Analyst: Northern Pass could save customers about $18 a year
CONCORD — Building Northern Pass would save energy customers who use 300 kilowatt hours per month an average of $18 a year, a project witness testified Tuesday.
"By infusing new (energy) supply into the market that’s competitive, it will create those rate savings," said Julia Frayer, managing director with London Economics who specializes in economic analysis and market design issues related to energy infrastructure.
Frayer told the state Site Evaluation Committee that the $18 a year savings is a "blended" rate that is calculated by including residential, commercial and industrial customers.
Northern Pass spokesman Martin Murray said later that the projected $18 annual savings is an average for all electric customers in New Hampshire for the years 2020 to 2030.
Eversource residential customers use an average of 600 kilowatt hours a month, but their specific savings are unknown because calculations haven’t been done solely for residential customers, he said.
The proposed $1.6 billion project needs several state and federal approvals before it can start operating in late 2019 or early 2020. Project officials hope to garner all necessary approvals by the end of this year. The route runs from Pittsburg to Deerfield and includes 60 miles of buried lines.
Murray said Northern Pass is projected to save New Hampshire customers $60 million a year in wholesale energy costs.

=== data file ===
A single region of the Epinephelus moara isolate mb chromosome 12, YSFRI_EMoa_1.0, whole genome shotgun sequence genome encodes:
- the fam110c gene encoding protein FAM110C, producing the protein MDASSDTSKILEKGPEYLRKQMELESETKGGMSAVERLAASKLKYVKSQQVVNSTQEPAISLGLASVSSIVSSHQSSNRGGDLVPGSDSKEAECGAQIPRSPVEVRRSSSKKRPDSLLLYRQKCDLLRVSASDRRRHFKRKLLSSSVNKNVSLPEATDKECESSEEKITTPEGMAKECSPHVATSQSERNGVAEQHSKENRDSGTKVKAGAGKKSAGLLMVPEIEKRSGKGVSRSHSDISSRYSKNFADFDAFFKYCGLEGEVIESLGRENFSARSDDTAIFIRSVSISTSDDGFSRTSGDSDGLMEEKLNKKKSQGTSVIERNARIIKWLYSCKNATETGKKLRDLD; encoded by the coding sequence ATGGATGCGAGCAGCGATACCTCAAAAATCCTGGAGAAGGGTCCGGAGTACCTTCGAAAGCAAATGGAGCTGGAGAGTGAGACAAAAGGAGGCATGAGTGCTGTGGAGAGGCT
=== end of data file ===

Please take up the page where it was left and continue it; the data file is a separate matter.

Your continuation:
Frayer said the $18 yearly figure would have been $24 based on 2015 conditions, but energy costs have dropped.
Attorney Melissa Birchard, a staff attorney for the Conservation Law Foundation New Hampshire, reviewed various estimates on projected benefits in reducing carbon emissions.
Birchard said a 2010 news release from Public Service of New Hampshire, now Eversource, stated that Northern Pass was expected to reduce regional carbon dioxide emissions by up to 5 million tons per year. Birchard then cited Frayer’s 2015 estimate of 3.3 million tons and a 2017 estimate of 3.2 million.
Frayer said she wasn’t involved in developing the 2010 estimate.
"In 2010, if we had studied this project, we would have expected also at that time much bigger carbon emissions reductions because, at that time, we had a different carbon emissions footprint in New England," she said. "But in part due to the success of the RGGI program, RGGI, the carbon emissions footprint of the region as a whole has come down and therefore the carbon emissions avoided by a project like Northern pass will be lower ..."
RGGI, or Regional Greenhouse Gas Initiative, is a regional effort to cap and reduce carbon dioxide emissions from the power sector, according to its website.
The capacity of Northern Pass also is smaller than first proposed, Frayer said.
Frayer was asked about a recent state Supreme Court decision that sided with dozens of communities — and against Eversource — over property assessments and how much Eversource should pay in taxes for non-Northern Pass infrastructure.
"As I said, if Northern Pass has to pay higher property taxes (than projected), those local property taxes, the revenues collected, will allow the local governments to expand services, which will amplify economic activity and increase the local economic benefits beyond what we have measured," Frayer said.
She said "property taxes are a cost of doing business for the project" and would be paid through a fee imposed on companies using the transmission lines to move power.